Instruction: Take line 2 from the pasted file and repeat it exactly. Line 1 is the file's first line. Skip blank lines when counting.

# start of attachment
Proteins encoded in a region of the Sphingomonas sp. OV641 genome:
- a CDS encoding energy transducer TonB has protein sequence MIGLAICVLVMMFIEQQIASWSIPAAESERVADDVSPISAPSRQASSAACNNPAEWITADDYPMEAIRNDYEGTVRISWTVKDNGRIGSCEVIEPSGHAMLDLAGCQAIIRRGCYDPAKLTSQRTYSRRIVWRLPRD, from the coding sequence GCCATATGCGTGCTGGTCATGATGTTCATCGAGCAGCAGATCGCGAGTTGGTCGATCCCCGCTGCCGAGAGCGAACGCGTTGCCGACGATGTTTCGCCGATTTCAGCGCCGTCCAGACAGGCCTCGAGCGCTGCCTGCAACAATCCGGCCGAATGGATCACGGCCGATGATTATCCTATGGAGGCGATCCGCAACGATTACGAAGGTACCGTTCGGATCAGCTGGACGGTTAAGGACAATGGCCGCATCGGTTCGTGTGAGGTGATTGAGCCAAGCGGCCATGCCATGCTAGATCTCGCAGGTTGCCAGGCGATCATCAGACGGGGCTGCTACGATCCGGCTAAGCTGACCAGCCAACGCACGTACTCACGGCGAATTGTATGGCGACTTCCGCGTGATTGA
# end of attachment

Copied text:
- a CDS encoding energy transducer TonB has protein sequence MIGLAICVLVMMFIEQQIASWSIPAAESERVADDVSPISAPSRQASSAACNNPAEWITADDYPMEAIRNDYEGTVRISWTVKDNGRIGSCEVIEPSGHAMLDLAGCQAIIRRGCYDPAKLTSQRTYSRRIVWRLPRD, from the coding sequence GCCATATGCGTGCTGGTCATGATGTTCATCGAGCAGCAGATCGCGAGTTGGTCGATCCCCGCTGCCGAGAGCGAACGCGTTGCCGACGATGTTTCGCCGATTTCAGCGCCGTCCAGACAGGCCTCGAGCGCTGCCTGCAACAATCCGGCCGAATGGATCACGGCCGATGATTATCCTATGGAGGCGATCCGCAACGATTACGAAGGTACCGTTCGGATCAGCTGGACGGTTAAGGACAATGGCCGCATCGGTTCGTGTGAGGTGATTGAGCCAAGCGGCCATGCCATGCTAGATCTCGCAGGTTGCCAGGCGATCATCAGACGGGGCTGCTACGATCCGGCTAAGCTGACCAGCCAACGCACGTACTCACGGCGAATTGTATGGCGACTTCCGCGTGATTGA